As the title indicates, the issue explored in this two-part post is how the recently published Kings of Tort treated the circumstances surrounding the indictment and conviction of Paul Minor and the co-defendants of USA v Minor. On 10 December when the post was written, there was no Fifth Circuit opinion to distract and confuse readers as there is now that part one of the post has published.
Although the Fifth’s opinion has already answered the title question for some, the set of documents linked in part one – a Letter to Attorney General Holder and Minor’s Appellate Brief – provided a start point for developing a detailed and more easily documented response. The differing jury instructions and the evidentiary issues documented in the Letter and Brief had a significant impact on the outcome of Minor’s second trial; but, there were other equally significant distinctions between the two trials:
…on August 12, 2005, after deliberating for one week, the jury announced a partial verdict, acquitting Mr. Minor on six counts (four mail fraud counts, one bribery count, and one extortion count), partly acquitting Judge Whitfield, and fully acquitting Justice Diaz. (D431 at 1453-58.) The district court declared a mistrial as to all other counts, including eight against Mr. Minor. (Id.)
Despite this failure to obtain a single conviction, the government decided to retry the remaining pieces of the case. On December 6, 2005, it filed a Third Superseding Indictment against Mr. Minor and Judges Whitfield and Teel, recharging those counts subject to the mistrial-racketeering, fraud, and federal program bribery-and adding three new charges: one against Mr. Minor and Judge Whitfield for conspiracy to commit mail, wire, and honest services fraud and federal program bribery under 18 U.S.C. § 666; a nearly identical conspiracy charge against Mr. Minor and Judge Teel; and a charge against Mr. Minor and Judge Whitfield for mail and honest services fraud. (D454.)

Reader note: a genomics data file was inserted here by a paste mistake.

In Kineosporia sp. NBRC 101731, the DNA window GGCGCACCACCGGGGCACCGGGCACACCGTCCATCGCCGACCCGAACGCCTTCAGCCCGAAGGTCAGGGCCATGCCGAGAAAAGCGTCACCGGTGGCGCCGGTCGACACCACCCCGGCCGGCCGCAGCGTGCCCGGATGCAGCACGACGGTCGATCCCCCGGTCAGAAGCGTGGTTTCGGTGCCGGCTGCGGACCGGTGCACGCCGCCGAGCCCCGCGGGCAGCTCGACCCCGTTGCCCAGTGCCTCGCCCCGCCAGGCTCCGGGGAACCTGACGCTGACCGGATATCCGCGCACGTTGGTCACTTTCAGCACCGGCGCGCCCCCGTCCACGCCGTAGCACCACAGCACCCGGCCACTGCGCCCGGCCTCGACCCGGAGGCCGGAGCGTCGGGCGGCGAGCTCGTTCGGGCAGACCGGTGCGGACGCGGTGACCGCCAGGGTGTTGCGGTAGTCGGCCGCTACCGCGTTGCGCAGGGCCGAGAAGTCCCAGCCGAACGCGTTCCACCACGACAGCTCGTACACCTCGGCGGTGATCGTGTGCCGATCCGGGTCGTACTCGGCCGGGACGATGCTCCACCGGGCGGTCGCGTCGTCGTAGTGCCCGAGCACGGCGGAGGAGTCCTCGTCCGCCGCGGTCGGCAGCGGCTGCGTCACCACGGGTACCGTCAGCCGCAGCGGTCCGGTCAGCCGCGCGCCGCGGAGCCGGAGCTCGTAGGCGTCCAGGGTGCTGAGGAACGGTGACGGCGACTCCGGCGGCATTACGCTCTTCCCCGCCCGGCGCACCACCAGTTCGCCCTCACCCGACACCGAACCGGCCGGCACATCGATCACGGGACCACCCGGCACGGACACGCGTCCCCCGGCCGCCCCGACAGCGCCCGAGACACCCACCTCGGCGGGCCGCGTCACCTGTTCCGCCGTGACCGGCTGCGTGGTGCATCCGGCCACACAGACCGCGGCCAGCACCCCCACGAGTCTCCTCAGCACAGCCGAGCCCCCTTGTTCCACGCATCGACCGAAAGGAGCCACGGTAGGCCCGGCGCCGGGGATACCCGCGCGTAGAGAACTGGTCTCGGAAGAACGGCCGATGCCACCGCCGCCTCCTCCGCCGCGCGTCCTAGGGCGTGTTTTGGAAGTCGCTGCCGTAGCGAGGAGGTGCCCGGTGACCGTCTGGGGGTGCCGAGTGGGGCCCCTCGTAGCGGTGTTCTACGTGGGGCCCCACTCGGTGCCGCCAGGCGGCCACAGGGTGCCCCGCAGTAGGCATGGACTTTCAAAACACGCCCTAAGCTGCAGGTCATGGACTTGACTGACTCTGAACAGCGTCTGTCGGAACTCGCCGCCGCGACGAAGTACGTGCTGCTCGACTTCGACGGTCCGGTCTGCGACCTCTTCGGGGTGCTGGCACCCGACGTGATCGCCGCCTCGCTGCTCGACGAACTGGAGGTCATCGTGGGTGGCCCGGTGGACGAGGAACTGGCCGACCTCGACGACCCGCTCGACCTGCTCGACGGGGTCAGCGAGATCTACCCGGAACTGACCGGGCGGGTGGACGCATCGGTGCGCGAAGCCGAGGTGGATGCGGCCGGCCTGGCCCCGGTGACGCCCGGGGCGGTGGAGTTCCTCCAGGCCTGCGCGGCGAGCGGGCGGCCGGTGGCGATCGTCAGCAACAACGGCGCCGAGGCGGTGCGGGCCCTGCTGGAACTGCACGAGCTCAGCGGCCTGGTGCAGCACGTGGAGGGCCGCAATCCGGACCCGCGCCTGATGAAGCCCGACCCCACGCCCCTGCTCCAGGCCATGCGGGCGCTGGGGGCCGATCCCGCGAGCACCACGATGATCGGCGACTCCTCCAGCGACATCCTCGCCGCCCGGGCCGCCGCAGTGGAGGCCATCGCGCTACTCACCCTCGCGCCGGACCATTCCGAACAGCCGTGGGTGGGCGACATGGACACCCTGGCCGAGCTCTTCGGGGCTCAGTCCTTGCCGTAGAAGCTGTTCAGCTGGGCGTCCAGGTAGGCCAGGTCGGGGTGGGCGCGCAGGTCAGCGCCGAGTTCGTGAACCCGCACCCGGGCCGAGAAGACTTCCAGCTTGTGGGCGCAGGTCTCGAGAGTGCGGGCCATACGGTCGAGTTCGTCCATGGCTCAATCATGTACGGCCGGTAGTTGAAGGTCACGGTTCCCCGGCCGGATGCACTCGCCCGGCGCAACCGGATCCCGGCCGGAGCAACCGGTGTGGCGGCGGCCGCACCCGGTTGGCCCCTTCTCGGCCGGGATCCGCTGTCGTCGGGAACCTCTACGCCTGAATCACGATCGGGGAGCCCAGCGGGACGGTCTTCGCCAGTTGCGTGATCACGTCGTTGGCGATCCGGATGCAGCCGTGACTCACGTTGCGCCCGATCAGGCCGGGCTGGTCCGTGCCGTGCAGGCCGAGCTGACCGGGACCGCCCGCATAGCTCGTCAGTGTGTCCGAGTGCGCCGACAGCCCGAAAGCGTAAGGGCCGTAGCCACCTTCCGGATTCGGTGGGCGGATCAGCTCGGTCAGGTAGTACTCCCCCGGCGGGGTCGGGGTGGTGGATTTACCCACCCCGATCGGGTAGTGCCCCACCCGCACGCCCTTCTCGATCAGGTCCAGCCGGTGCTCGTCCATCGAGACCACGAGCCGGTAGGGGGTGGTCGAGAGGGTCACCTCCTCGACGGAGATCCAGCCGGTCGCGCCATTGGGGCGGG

These new counts, much like the eight remaining counts against Mr. Minor, were based on the same loan guarantees that Mr. Minor had made to Judges Whitfield and Teel. In total, Mr. Minor -who faced fourteen charges in the first trial and obtained six acquittals-now faced a total of eleven counts: one racketeering; two conspiracy; two bribery; and six honest services, mail, and/or wire fraud. (emphasis) Appellate Brief
Another signification distinction was that Minor started the second trial in a very different setting – already being held in a federal detention center for multiple and flagrant violations of his bail conditions…(Kings of Tort, Chapter 4, p.76)
Judge Wingate… found…he could not be trusted to abide by the terms of his bond. Wingate ordered Minor detained pending his trial. The pretrail negative publicity created a major problem for Minor…TV news file footage regularly showed Minor being let to court in an orange jumpsuit, looking disheveled and frail. (Kings of Tort, Chapter 4, p.77)
Only someone with a woeful ignorance of the degenerative disease of alcoholism would incarcerate an individual so clearly in need of treatment. Minor, in fact, was all but a poster child of classic alcoholic behavior.
Classic Alcoholic Behavior: An increase in failed promises and resolutions to one’s self and to others
Sadly, Judge Wingate appears to be far from the only individual unable to see Minor’s symptomatic behavior – otherwise there wouldn’t be comments in the blogoshpere about Minor’s strutting around, as some have said, bragging in a loud voice that he “owns” the judges in Mississippi.
Classic Alcoholic Behavior: Boasting and a “big shot” complex
Alcoholism is an ugly disease and classic alcoholic behavior hurts others and hurts for others to watch. It’s also a disease painful to those afflicted and denial is one of the most persistent symptomatic behavior.